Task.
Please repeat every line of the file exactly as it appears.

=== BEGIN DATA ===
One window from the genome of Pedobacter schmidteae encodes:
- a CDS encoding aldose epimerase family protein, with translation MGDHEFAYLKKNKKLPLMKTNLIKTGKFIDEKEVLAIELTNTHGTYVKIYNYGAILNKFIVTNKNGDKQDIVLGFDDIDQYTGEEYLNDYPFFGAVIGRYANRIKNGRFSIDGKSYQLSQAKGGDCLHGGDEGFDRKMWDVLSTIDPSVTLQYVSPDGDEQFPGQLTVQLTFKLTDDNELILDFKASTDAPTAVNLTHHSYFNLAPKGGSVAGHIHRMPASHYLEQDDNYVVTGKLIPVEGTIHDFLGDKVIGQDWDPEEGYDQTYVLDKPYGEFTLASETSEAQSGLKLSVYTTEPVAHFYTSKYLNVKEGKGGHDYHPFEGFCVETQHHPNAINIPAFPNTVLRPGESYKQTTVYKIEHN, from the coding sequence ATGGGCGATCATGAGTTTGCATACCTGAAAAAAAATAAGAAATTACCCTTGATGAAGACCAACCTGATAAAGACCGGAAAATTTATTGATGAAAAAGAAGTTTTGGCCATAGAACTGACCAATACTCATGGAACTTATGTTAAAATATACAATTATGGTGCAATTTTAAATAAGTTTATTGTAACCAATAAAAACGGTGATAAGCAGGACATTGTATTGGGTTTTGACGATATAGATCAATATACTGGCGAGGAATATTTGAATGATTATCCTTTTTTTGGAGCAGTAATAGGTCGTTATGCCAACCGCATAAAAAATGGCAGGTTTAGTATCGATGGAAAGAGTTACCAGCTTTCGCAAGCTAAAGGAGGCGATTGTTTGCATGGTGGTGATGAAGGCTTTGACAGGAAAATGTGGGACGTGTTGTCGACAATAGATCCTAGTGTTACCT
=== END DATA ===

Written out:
One window from the genome of Pedobacter schmidteae encodes:
- a CDS encoding aldose epimerase family protein, with translation MGDHEFAYLKKNKKLPLMKTNLIKTGKFIDEKEVLAIELTNTHGTYVKIYNYGAILNKFIVTNKNGDKQDIVLGFDDIDQYTGEEYLNDYPFFGAVIGRYANRIKNGRFSIDGKSYQLSQAKGGDCLHGGDEGFDRKMWDVLSTIDPSVTLQYVSPDGDEQFPGQLTVQLTFKLTDDNELILDFKASTDAPTAVNLTHHSYFNLAPKGGSVAGHIHRMPASHYLEQDDNYVVTGKLIPVEGTIHDFLGDKVIGQDWDPEEGYDQTYVLDKPYGEFTLASETSEAQSGLKLSVYTTEPVAHFYTSKYLNVKEGKGGHDYHPFEGFCVETQHHPNAINIPAFPNTVLRPGESYKQTTVYKIEHN, from the coding sequence ATGGGCGATCATGAGTTTGCATACCTGAAAAAAAATAAGAAATTACCCTTGATGAAGACCAACCTGATAAAGACCGGAAAATTTATTGATGAAAAAGAAGTTTTGGCCATAGAACTGACCAATACTCATGGAACTTATGTTAAAATATACAATTATGGTGCAATTTTAAATAAGTTTATTGTAACCAATAAAAACGGTGATAAGCAGGACATTGTATTGGGTTTTGACGATATAGATCAATATACTGGCGAGGAATATTTGAATGATTATCCTTTTTTTGGAGCAGTAATAGGTCGTTATGCCAACCGCATAAAAAATGGCAGGTTTAGTATCGATGGAAAGAGTTACCAGCTTTCGCAAGCTAAAGGAGGCGATTGTTTGCATGGTGGTGATGAAGGCTTTGACAGGAAAATGTGGGACGTGTTGTCGACAATAGATCCTAGTGTTACCT